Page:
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Travelling Well : Essays in Medical Tourism

Labonté, R., Runnels, V., Packer, C. and Deonandan, R. (eds.) (2013). Travelling well: Essays in medical tourism. Transdisciplinary Studies in Population Health Series, Vol. 4 Issue 1. Ottawa: Institute of Population Health, University of Ottawa.

The opening years of the 21st century have been characterized by a variety of  technological, social, political and economic factors that have seen the disintegration of the  meaning and importance of international borders. From the power of the Internet to link  disparate populations, to the consolidation of blocs of politically intertwined nations such as the  European Union (EU), and the rise of affordable international travel, forces have been  combining to bring about a globalized world economy that was only theorized  in decades past. An obvious facet of this new globalization is the permeability of borders to the movement of consumers seeking a variety of medical services, and providers willing to accommodate, if not  also profit, from this demand. Medical tourism refers to situations wherein an individual makes a decision to physically travel to a location in another country for the purpose of obtaining medical treatment for which he or she has paid (out-of-pocket or through individual insurance plans).

This book draws from the collective efforts and thoughts of a collaboration of researchers interested in the phenomenon of medical tourism. The services sought span a surprisingly diverse array of medical products, interventions and technologies and the motivations of travellers seeking these services are equally as diverse. The book reflects the diverse aspects of medical tourism and reflects on future directions for this globalized industry.

The book’s contents are as follows:

·    Chapter 1: Introduction

Sets the stage for the book with modern medical tourism viewed as a commercial enterprise and a manifestation of the processes of globalization.  Our use of the term ‘medical tourism’ refers to situations wherein an individual makes a decision to physically travel to a location in another country for the purpose of obtaining medical treatment for which he or she has paid (out-of-pocket or through individual insurance plans).

This chapter reviews and updates the current evidence of medical tourism, with a focus on the cross-border pursuit of more conventional or customary forms of healthcare (dental, surgical, and diagnostic).

Provides an overview of the volume and various types of medical tourism to South Africa, while also highlighting the differences between North-South and South-South medical travel to South Africa. The article also examines the emergence of inter-governmental agreements on medical treatment between South Africa and other African countries, and discusses the implications of the South African case study on our understanding of medical tourism.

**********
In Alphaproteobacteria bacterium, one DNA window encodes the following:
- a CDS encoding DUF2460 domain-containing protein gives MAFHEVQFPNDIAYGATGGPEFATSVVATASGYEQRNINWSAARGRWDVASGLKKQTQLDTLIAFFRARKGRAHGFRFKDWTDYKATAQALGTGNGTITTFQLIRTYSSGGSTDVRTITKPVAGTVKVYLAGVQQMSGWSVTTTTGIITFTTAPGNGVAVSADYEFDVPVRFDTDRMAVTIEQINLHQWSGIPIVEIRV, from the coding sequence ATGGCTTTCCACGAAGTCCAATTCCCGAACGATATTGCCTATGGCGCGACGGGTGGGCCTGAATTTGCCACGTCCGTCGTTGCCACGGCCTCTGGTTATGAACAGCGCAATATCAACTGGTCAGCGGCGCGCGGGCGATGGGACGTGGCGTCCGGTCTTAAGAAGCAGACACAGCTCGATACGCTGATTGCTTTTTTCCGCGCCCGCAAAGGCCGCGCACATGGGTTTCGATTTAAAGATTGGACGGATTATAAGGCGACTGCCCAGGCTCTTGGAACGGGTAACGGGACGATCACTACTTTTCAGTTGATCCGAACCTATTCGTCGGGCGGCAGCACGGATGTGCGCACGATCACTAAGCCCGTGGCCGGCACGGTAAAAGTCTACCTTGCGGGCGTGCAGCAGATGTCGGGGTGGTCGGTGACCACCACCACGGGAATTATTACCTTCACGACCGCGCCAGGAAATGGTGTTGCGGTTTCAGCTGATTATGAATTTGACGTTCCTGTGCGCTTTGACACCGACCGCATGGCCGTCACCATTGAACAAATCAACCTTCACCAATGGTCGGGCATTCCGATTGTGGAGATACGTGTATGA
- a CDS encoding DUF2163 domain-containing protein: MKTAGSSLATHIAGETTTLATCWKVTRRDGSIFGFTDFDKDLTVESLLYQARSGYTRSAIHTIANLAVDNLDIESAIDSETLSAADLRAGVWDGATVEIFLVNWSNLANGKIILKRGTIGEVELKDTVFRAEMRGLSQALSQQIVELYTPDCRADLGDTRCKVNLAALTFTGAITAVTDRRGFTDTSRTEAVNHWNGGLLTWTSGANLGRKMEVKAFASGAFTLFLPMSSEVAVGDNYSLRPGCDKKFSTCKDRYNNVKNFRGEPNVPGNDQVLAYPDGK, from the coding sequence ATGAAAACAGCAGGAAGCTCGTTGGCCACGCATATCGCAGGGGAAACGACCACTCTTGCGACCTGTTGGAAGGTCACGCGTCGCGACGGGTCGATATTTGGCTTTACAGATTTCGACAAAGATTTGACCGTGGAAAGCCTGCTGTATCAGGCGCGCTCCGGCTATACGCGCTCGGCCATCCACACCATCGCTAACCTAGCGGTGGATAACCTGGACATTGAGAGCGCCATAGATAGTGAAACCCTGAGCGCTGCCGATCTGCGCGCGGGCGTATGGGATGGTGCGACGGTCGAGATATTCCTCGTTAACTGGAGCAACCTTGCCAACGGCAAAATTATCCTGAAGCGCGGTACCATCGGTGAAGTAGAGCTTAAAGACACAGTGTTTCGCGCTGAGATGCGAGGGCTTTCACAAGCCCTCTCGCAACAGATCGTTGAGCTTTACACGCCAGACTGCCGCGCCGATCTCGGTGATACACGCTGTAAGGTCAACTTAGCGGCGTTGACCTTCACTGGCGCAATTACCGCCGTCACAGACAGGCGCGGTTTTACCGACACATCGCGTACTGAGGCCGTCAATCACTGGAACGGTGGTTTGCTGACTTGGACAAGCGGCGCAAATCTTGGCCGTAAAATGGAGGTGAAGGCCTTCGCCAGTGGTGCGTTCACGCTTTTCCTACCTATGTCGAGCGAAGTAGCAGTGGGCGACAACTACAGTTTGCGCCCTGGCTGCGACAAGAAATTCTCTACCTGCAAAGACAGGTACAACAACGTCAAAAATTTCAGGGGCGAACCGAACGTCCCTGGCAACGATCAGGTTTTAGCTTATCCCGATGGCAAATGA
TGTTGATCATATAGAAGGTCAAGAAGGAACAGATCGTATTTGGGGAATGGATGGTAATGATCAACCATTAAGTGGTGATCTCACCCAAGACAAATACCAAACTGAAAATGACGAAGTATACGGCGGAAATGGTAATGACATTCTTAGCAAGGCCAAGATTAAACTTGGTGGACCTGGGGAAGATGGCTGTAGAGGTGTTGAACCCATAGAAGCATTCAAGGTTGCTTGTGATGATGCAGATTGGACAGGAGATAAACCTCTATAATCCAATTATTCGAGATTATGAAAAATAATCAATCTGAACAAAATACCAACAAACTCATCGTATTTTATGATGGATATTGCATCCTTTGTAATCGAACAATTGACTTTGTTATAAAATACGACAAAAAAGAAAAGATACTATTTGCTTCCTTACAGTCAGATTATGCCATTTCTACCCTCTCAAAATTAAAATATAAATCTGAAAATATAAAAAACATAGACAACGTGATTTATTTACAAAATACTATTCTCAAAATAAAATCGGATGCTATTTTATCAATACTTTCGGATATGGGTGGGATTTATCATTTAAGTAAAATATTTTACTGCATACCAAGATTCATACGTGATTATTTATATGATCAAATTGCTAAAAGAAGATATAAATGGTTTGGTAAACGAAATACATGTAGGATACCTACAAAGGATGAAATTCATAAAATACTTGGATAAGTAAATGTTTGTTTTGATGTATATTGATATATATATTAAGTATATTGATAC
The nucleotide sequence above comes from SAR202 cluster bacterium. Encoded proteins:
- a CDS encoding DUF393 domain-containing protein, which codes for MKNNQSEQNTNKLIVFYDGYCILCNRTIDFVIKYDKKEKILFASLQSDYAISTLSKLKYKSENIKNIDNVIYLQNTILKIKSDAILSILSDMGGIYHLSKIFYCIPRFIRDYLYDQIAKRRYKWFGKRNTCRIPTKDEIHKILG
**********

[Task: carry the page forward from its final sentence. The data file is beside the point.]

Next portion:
Analyzes the medical tourism industry in India. The article discusses the facilitators and constraints to India’s medical tourism industry, presents the benefits and concerns, and outlines positive steps for India domestically, as well as internationally, in order to facilitate its medical tourism exports.

Provides an overview of two country case examples (Mexico and Cuba), which represent two fundamentally different models of medical tourism. The article discusses the medical services offered and the effects the industry has on the overall healthcare system of each respective country.

This chapter presents five vignettes that bring forth uncommon or exceptional aspects of particular Canadian medical tourists’ experiences in order to raise questions and offer caveats to the many generalizations and conspicuous absences that are found in current popular and academic discussions of how a medical tour unfolds.

A personal story of a patient battling to sustain weight loss, and her experience at a US facility conducting bariatric surgery.

This chapter examines Out of Country Care (OOCC) funded by Canadian provincial/territorial health insurance plans. It specifically looks at some challenges to the current system and suggests some potential research questions and general implications of cross-border and OOCC for a country with a publicly-funded healthcare system.

Analyzes the ethical implications of reproductive medical tourism, including travel for IVF, ICSI, sex-selection, PGD and maternal surrogacy.

This chapter examines the extent to which trade agreements can impact health tourism.

·   Chapter 11: Let’s Make a Deal – The Commerce of Medical Tourism.  This chapter summarizes the author’s first-hand experiences and the issues presented of a commercial international medical tourism conference

·  Chapter 12: Conclusion – Medical Tourism Today and Tomorrow.  Closes the book with a brief summary and some reflections on future directions.